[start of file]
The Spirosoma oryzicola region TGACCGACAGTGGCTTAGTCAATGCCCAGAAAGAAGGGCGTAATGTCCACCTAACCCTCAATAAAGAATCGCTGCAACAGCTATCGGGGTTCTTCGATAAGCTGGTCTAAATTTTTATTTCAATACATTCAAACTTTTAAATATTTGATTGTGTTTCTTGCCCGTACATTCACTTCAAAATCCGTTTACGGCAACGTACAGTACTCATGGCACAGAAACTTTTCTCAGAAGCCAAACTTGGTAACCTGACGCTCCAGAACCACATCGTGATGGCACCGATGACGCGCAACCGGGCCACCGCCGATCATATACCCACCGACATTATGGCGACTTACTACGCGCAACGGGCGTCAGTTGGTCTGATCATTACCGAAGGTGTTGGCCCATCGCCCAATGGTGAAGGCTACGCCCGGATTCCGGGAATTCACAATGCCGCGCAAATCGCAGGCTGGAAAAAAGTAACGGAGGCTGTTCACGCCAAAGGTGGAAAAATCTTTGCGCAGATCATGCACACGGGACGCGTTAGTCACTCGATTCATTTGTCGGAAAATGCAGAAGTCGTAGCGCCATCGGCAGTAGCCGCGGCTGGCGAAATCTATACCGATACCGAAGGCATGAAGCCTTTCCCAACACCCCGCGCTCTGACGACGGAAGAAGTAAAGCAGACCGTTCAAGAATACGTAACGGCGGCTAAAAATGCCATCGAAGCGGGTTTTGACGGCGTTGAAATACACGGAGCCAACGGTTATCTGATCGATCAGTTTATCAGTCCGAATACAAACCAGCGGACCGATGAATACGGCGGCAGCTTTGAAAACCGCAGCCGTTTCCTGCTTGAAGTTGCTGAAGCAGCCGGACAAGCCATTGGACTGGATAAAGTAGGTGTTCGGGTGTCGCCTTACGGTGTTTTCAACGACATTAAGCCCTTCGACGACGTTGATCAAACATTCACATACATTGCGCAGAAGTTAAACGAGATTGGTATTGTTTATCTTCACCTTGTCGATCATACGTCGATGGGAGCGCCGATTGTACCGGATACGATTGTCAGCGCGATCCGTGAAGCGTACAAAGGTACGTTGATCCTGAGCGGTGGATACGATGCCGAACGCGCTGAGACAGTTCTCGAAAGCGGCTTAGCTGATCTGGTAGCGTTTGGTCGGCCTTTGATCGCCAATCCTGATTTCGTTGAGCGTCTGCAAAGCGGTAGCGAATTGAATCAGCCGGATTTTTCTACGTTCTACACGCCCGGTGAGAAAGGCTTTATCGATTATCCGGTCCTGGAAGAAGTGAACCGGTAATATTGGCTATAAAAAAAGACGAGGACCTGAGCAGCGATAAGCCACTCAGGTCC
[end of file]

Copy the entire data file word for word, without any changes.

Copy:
The Spirosoma oryzicola region TGACCGACAGTGGCTTAGTCAATGCCCAGAAAGAAGGGCGTAATGTCCACCTAACCCTCAATAAAGAATCGCTGCAACAGCTATCGGGGTTCTTCGATAAGCTGGTCTAAATTTTTATTTCAATACATTCAAACTTTTAAATATTTGATTGTGTTTCTTGCCCGTACATTCACTTCAAAATCCGTTTACGGCAACGTACAGTACTCATGGCACAGAAACTTTTCTCAGAAGCCAAACTTGGTAACCTGACGCTCCAGAACCACATCGTGATGGCACCGATGACGCGCAACCGGGCCACCGCCGATCATATACCCACCGACATTATGGCGACTTACTACGCGCAACGGGCGTCAGTTGGTCTGATCATTACCGAAGGTGTTGGCCCATCGCCCAATGGTGAAGGCTACGCCCGGATTCCGGGAATTCACAATGCCGCGCAAATCGCAGGCTGGAAAAAAGTAACGGAGGCTGTTCACGCCAAAGGTGGAAAAATCTTTGCGCAGATCATGCACACGGGACGCGTTAGTCACTCGATTCATTTGTCGGAAAATGCAGAAGTCGTAGCGCCATCGGCAGTAGCCGCGGCTGGCGAAATCTATACCGATACCGAAGGCATGAAGCCTTTCCCAACACCCCGCGCTCTGACGACGGAAGAAGTAAAGCAGACCGTTCAAGAATACGTAACGGCGGCTAAAAATGCCATCGAAGCGGGTTTTGACGGCGTTGAAATACACGGAGCCAACGGTTATCTGATCGATCAGTTTATCAGTCCGAATACAAACCAGCGGACCGATGAATACGGCGGCAGCTTTGAAAACCGCAGCCGTTTCCTGCTTGAAGTTGCTGAAGCAGCCGGACAAGCCATTGGACTGGATAAAGTAGGTGTTCGGGTGTCGCCTTACGGTGTTTTCAACGACATTAAGCCCTTCGACGACGTTGATCAAACATTCACATACATTGCGCAGAAGTTAAACGAGATTGGTATTGTTTATCTTCACCTTGTCGATCATACGTCGATGGGAGCGCCGATTGTACCGGATACGATTGTCAGCGCGATCCGTGAAGCGTACAAAGGTACGTTGATCCTGAGCGGTGGATACGATGCCGAACGCGCTGAGACAGTTCTCGAAAGCGGCTTAGCTGATCTGGTAGCGTTTGGTCGGCCTTTGATCGCCAATCCTGATTTCGTTGAGCGTCTGCAAAGCGGTAGCGAATTGAATCAGCCGGATTTTTCTACGTTCTACACGCCCGGTGAGAAAGGCTTTATCGATTATCCGGTCCTGGAAGAAGTGAACCGGTAATATTGGCTATAAAAAAAGACGAGGACCTGAGCAGCGATAAGCCACTCAGGTCC